December may bring more than holiday cheer for many Americans. A current survey reveals that holiday parties in homes and offices may result in trips to the courtroom for some.
Commissioned by LexisNexis Martindale-Hubbell's lawyers.com, a free online directory of 440,000 attorneys nationwide, and conducted by Harris Interactive(R), the survey assessed U.S. adults' vulnerability to common legal pitfalls during the holiday season.
Hosting a Party at Home Involves More Than Planning A Menu
"Most states have 'social host' laws, which hold party hosts liable in certain situations if their guests who drink cause serious car crashes," said Alan Kopit, legal editor of lawyers.com.
"Such hosts may unwittingly put themselves in legal hot water by not carefully monitoring their guests' intoxication levels, particularly when they get in their cars. A few precautionary minutes when planning parties can save the time, money and the heartache of the legal ramifications of a guest's crash," Kopit added.
Check Your Coat, But Not Your Professionalism, at This Year's Office Party
Holiday office parties pose additional legal risks, the survey also uncovered. Twenty-nine percent of adults have experienced or observed sexual advances between people who work together at such gatherings, more than at any other work event during the rest of the year, including those that occur after-hours or on weekends or at the office during the work day.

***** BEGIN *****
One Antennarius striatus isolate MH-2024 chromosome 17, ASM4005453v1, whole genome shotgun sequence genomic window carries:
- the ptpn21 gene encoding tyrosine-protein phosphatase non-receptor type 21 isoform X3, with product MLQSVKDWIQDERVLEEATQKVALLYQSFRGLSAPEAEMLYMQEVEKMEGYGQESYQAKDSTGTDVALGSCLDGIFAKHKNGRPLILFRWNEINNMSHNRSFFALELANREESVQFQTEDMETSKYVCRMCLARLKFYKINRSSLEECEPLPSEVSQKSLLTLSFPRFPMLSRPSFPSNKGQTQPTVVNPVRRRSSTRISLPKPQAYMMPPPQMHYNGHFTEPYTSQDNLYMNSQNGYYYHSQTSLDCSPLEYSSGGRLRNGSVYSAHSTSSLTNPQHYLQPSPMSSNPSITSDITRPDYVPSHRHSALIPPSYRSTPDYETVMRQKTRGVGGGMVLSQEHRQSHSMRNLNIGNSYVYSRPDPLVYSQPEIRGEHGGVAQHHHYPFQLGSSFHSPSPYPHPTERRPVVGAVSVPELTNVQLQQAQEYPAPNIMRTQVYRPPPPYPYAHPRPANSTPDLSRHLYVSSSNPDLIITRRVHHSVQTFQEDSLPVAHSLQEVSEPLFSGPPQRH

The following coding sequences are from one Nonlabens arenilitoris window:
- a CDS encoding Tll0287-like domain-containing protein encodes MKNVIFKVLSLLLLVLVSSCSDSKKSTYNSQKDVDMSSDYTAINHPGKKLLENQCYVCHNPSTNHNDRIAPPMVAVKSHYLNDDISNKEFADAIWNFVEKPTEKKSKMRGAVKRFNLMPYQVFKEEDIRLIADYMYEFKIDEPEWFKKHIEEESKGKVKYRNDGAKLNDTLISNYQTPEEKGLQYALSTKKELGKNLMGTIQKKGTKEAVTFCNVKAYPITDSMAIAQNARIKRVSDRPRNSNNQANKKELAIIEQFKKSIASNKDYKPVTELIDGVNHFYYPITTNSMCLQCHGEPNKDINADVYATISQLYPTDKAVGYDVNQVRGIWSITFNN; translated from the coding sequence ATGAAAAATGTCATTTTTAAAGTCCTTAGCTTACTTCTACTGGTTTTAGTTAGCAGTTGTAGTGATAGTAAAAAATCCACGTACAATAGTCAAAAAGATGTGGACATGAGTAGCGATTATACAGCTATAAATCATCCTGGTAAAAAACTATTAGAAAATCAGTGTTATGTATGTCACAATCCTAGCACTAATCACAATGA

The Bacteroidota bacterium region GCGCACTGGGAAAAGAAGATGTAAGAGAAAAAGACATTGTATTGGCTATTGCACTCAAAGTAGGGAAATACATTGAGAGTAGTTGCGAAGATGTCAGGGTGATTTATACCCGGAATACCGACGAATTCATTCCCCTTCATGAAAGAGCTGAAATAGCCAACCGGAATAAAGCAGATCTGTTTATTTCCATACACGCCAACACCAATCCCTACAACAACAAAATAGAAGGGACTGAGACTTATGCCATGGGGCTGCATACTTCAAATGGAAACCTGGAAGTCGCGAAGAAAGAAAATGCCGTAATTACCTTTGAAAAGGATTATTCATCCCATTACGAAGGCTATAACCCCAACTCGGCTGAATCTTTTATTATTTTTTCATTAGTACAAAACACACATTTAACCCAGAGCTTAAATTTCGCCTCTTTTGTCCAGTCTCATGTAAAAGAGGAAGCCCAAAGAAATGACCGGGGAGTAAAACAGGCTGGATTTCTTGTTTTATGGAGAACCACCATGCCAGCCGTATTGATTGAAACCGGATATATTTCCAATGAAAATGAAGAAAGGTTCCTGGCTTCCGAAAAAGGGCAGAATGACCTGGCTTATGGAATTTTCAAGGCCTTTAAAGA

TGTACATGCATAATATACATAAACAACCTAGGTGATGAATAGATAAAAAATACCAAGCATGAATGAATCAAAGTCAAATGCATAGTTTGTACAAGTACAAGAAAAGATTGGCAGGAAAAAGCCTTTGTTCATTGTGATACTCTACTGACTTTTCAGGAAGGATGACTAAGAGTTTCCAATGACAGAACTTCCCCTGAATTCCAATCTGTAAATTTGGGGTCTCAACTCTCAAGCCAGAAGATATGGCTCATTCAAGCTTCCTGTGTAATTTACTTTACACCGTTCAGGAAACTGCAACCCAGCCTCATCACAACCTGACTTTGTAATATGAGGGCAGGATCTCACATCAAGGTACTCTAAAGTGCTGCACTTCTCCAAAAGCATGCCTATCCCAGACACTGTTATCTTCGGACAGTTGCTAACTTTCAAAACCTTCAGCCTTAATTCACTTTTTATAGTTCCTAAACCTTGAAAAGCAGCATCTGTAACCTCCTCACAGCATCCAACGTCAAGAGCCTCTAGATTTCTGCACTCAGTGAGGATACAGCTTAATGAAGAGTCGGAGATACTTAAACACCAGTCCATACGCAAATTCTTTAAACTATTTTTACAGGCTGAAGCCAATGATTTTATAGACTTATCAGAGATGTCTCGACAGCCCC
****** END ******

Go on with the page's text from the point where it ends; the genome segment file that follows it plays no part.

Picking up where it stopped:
"An office party can be the site of a sexual harassment situation just as much as the office," said Kopit. "Many people view an office holiday party as a fun, carefree gathering of colleagues, during which normal professional expectations are relaxed. In fact, from a legal perspective, just the opposite is true."
Moreover, only 12 percent have been at a holiday office party at which car keys were collected and returned only to sober drivers. Less than one in three (30 percent) have gone to a holiday office party at which taxi or designated driver service was provided to any employee who needed it.
Survey Commissioned by LexisNexis Martindale-Hubbell's Lawyers.com